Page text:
Actions vs. Triggers

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Course Introduction
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Introduction
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Connecting Data with Connectors
Course Summary
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Summary
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Overview
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Description

This course explores the core components of Microsoft's Power Platform, including the Microsoft Dataverse, common data model, compliance, connecting data to Power Platform, and the AI Builder.

Learning Objectives

  • Learn about the Microsoft Dataverse and the Common Data Model
  • Learn about Power Platform environments and data compliance
  • Understand the types of connectors you can use within Power Platform
  • Explore the AI Builder and various low- to no-code use cases for various AI Models

Intended Audience

This course is for anyone who wants to understand the core components within the Power Platform and who wants additional insight into how their data connects within it.

Prerequisites

To get the most out of this course you should already have a basic understanding of Power Platform. Before embarking on this course, we recommend that you take our course "Understanding the Business Value of Microsoft Power Platform" beforehand.

Transcript

Once you've connected your data with connectors, you are ready to leverage operations known as triggers and actions. Actions are tasks directed by a user which can be used in both Power Apps and Power Automate. They're tasks like retrieving data from a specific source, updating data in a database, or sending an email. Actions are prompted by other user interaction or a trigger, which is exactly what it sounds like. It triggers a flow within Power Automate to begin.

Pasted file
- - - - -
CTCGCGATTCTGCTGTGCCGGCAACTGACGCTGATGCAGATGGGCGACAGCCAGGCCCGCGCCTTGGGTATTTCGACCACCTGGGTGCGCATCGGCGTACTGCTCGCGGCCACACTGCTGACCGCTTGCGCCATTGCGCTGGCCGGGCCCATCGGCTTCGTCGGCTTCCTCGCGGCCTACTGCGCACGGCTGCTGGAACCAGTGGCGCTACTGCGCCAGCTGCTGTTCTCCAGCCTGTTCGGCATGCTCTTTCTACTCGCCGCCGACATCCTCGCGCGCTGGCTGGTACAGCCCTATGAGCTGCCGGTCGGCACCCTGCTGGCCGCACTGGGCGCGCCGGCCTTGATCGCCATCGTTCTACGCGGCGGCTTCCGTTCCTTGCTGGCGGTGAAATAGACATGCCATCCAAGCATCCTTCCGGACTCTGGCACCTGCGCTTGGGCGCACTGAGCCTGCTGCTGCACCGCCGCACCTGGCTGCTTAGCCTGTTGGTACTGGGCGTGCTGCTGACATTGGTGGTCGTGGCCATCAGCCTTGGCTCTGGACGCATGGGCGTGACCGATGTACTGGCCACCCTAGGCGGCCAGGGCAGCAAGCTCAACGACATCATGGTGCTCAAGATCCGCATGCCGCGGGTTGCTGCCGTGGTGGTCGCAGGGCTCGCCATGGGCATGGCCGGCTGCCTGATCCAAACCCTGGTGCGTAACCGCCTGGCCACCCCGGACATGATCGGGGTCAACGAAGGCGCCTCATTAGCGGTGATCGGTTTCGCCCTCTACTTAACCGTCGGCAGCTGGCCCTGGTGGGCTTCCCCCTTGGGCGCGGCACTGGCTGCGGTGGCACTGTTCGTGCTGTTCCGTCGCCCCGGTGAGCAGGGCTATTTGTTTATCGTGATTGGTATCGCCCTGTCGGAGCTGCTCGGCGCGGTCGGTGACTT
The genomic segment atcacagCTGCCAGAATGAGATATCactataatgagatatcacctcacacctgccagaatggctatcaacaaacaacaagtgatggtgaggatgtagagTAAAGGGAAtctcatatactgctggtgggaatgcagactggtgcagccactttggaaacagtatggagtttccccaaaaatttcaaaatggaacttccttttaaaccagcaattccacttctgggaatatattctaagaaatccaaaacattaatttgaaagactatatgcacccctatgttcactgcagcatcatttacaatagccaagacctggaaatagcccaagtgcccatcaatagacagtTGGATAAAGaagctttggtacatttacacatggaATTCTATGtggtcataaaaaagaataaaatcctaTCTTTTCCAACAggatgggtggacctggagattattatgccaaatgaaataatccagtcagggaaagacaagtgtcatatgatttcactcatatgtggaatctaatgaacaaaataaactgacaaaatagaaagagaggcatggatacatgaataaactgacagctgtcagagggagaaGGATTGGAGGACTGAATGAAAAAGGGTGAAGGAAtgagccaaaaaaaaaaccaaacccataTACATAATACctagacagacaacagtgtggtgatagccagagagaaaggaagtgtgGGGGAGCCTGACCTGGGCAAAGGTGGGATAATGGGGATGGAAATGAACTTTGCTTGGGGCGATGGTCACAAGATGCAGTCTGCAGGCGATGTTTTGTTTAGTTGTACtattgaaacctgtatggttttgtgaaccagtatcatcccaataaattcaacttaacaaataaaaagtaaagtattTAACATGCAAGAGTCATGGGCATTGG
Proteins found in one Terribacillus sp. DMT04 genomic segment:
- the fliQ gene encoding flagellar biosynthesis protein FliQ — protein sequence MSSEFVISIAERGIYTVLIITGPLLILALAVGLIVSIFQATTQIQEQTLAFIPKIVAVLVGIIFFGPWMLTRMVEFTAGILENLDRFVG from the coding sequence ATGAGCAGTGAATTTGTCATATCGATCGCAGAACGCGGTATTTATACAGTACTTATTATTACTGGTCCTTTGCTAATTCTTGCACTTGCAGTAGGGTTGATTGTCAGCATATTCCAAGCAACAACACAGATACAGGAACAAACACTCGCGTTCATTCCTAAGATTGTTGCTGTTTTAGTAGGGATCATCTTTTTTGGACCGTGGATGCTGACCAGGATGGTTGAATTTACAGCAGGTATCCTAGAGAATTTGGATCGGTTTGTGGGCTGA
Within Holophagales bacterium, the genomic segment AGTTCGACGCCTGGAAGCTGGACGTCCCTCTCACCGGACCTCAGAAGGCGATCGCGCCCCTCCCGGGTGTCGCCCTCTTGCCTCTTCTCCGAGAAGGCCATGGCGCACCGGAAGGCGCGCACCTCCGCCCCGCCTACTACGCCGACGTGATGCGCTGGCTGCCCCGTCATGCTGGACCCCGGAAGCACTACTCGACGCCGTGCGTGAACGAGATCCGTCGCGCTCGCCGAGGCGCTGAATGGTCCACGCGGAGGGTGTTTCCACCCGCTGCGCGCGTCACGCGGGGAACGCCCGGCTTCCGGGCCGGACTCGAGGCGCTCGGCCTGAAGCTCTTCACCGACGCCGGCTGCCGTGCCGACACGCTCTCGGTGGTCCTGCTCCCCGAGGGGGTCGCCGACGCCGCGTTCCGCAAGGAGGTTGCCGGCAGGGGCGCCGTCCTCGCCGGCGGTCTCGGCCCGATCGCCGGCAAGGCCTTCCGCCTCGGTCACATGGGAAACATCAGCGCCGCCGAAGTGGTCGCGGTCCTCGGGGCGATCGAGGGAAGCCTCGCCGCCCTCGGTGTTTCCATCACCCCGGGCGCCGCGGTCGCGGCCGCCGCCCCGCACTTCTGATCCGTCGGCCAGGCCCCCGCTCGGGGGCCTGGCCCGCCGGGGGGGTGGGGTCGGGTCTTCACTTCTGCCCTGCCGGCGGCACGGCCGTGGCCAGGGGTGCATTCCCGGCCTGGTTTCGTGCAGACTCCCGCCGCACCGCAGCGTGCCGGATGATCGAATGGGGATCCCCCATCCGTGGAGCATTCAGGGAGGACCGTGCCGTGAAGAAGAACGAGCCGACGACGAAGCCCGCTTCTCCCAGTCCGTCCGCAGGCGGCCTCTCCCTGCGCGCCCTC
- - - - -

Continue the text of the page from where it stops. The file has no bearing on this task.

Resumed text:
Triggers are specific to Power Automate and are events like receiving an email or a form being filled out and submitted. An easy way to think about triggers and actions are like cause and effect or the if-then scenario. If I receive an email, then save it to my OneDrive. In that example, the trigger is receiving an email and the action is saving it to your OneDrive. This also utilizes two different connectors in the same flow being Outlook and OneDrive, both of which require you to connect to those services for this flow to properly function. The if-then example can also be expanded upon to use multiple connectors and engage multiple actions after the trigger.

Using the same example, what if after saving the file to OneDrive, you wanted to upload it to a Teams channel? You could then utilize the Teams connector, and once that trigger activates, the email is saved to your OneDrive and then uploads to the Teams channel you designate. This would be an example of a single trigger engaging two actions, utilizing three different connectors. Flows can go even further than this connecting to multiple different outlets and engaging multiple actions. However, triggers are always required to start a flow. Next, we're going to look at the AI Builder and how you can use it alongside connectors to help streamline business processes.

About the Author
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Lee Mucciarone
M365 Content Creator
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Lee has spent most of his professional career learning as much as he could about PC hardware and software while working as a PC technician with Microsoft. Once covid hit, he moved into a customer training role with the goal to get as many people prepared for remote work as possible using Microsoft 365. Being both Microsoft 365 certified and a self-proclaimed Microsoft Teams expert, Lee continues to expand his knowledge by working through the wide range of Microsoft certifications.